The growth of online sports betting among college students — as many as one in four in the last year by one study — has UCF health professionals urging caution among students.

Overall, online sports betting continues to surge in popularity, with a projected revenue of $100 billion in 2023, according to the American Gaming Association. Among college students, a 2023 survey revealed 60% of students gambled illegally and one in five used financial aid to support their habit.

The lure of “big wins” and advertising that promises low-risk fun is often the starting line, says Stephanie Spies, director of Wellness and Health Promotion Services at UCF.

“People only talk about their wins; they don’t discuss the losses,” Spies says.

That culture of silence and the social nature of sports betting contribute to a lack of stigma, particularly as compared to something like substance abuse. When sports betting gets out of control, it’s easier to hide than other addictive behaviors until it’s too late, says Karen Hofmann, director of UCF’s Counseling and Psychological Services (CAPS).

“If you’re failing at it, no one is aware,” Hofmann says.

Developing a habit typically comes incrementally. For instance, a few bets and wins with friends over the March Madness season can still become problematic. That’s particularly the case when paired with other stressors like midterms, says Jennifer Calame, assistant director of Substance Use Disorder Services at UCF’s Student Health Services.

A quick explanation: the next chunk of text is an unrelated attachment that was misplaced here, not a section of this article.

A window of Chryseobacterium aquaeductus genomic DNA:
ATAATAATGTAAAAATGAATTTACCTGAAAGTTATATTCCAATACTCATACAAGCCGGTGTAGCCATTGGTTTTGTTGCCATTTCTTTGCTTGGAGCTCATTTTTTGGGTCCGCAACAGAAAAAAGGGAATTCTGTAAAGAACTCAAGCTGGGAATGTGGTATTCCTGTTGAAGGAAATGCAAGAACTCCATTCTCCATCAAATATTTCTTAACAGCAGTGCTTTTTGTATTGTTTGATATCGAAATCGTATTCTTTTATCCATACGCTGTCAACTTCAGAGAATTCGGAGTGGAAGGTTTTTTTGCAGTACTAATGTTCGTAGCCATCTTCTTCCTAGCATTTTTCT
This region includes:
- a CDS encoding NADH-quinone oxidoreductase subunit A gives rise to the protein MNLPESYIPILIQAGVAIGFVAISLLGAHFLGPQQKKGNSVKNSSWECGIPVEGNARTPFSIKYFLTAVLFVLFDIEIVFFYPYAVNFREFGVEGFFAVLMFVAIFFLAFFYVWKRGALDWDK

“Students feel like it’s not a problem because they don’t do it all the time,” she says. “But that doesn’t mean it can’t become problematic.”

There are several signs that sports betting is out of control, including:

  • Financial issues: Inability to pay bills, frequently asking for money
  • Neglecting responsibilities: Skipping classes, staying up late to gamble, missing work
  • Relationship issues: Irritability, compulsive behavior, lying

Hofmann encourages anyone experiencing issues with sports betting to reach out and seek help. It can feel overwhelming, but there are ways to cope and make better behavioral choices. Calame reinforces that message and would applaud any student with the courage to seek assistance.

“There is still hope for you,” she says.

For immediate help, call or text the National Gambling Hotline: 1-800-GAMBLER (426-2537). For free counseling, reach out to Counseling and Psychological Services (CAPS) at 407-823-2811.

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